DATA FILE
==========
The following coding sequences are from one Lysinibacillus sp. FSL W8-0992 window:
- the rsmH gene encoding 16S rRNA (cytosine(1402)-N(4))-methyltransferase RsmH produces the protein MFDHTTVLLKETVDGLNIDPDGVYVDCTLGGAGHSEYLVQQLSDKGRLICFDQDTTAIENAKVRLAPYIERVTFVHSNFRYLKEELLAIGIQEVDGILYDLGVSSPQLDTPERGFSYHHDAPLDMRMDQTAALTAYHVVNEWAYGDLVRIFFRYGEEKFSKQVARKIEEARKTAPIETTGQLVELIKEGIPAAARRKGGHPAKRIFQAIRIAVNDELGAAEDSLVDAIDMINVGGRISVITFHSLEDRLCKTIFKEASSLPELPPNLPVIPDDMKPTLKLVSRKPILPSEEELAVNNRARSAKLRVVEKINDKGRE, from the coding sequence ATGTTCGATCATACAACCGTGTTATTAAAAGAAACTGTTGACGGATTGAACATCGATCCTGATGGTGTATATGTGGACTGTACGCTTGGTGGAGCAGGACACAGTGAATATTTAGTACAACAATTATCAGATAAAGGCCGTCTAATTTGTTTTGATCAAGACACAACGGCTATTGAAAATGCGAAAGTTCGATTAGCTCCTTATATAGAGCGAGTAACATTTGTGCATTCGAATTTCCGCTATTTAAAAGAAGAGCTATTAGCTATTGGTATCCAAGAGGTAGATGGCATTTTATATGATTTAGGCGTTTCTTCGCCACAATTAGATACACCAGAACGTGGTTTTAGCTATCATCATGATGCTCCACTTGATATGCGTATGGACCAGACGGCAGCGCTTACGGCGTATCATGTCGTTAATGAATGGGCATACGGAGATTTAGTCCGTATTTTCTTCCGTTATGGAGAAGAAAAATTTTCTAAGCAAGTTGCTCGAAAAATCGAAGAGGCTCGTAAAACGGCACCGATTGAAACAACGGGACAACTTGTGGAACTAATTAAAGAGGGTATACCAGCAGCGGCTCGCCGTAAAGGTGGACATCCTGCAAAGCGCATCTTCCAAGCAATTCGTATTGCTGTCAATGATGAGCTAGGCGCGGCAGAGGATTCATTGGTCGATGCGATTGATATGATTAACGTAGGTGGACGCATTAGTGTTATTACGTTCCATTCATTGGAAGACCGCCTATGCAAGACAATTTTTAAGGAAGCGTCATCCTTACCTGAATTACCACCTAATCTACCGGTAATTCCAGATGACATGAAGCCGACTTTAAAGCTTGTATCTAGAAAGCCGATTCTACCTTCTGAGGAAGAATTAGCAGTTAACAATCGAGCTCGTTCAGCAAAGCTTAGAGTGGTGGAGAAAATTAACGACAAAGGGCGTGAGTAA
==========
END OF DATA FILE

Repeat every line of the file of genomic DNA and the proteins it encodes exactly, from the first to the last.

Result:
The following coding sequences are from one Lysinibacillus sp. FSL W8-0992 window:
- the rsmH gene encoding 16S rRNA (cytosine(1402)-N(4))-methyltransferase RsmH produces the protein MFDHTTVLLKETVDGLNIDPDGVYVDCTLGGAGHSEYLVQQLSDKGRLICFDQDTTAIENAKVRLAPYIERVTFVHSNFRYLKEELLAIGIQEVDGILYDLGVSSPQLDTPERGFSYHHDAPLDMRMDQTAALTAYHVVNEWAYGDLVRIFFRYGEEKFSKQVARKIEEARKTAPIETTGQLVELIKEGIPAAARRKGGHPAKRIFQAIRIAVNDELGAAEDSLVDAIDMINVGGRISVITFHSLEDRLCKTIFKEASSLPELPPNLPVIPDDMKPTLKLVSRKPILPSEEELAVNNRARSAKLRVVEKINDKGRE, from the coding sequence ATGTTCGATCATACAACCGTGTTATTAAAAGAAACTGTTGACGGATTGAACATCGATCCTGATGGTGTATATGTGGACTGTACGCTTGGTGGAGCAGGACACAGTGAATATTTAGTACAACAATTATCAGATAAAGGCCGTCTAATTTGTTTTGATCAAGACACAACGGCTATTGAAAATGCGAAAGTTCGATTAGCTCCTTATATAGAGCGAGTAACATTTGTGCATTCGAATTTCCGCTATTTAAAAGAAGAGCTATTAGCTATTGGTATCCAAGAGGTAGATGGCATTTTATATGATTTAGGCGTTTCTTCGCCACAATTAGATACACCAGAACGTGGTTTTAGCTATCATCATGATGCTCCACTTGATATGCGTATGGACCAGACGGCAGCGCTTACGGCGTATCATGTCGTTAATGAATGGGCATACGGAGATTTAGTCCGTATTTTCTTCCGTTATGGAGAAGAAAAATTTTCTAAGCAAGTTGCTCGAAAAATCGAAGAGGCTCGTAAAACGGCACCGATTGAAACAACGGGACAACTTGTGGAACTAATTAAAGAGGGTATACCAGCAGCGGCTCGCCGTAAAGGTGGACATCCTGCAAAGCGCATCTTCCAAGCAATTCGTATTGCTGTCAATGATGAGCTAGGCGCGGCAGAGGATTCATTGGTCGATGCGATTGATATGATTAACGTAGGTGGACGCATTAGTGTTATTACGTTCCATTCATTGGAAGACCGCCTATGCAAGACAATTTTTAAGGAAGCGTCATCCTTACCTGAATTACCACCTAATCTACCGGTAATTCCAGATGACATGAAGCCGACTTTAAAGCTTGTATCTAGAAAGCCGATTCTACCTTCTGAGGAAGAATTAGCAGTTAACAATCGAGCTCGTTCAGCAAAGCTTAGAGTGGTGGAGAAAATTAACGACAAAGGGCGTGAGTAA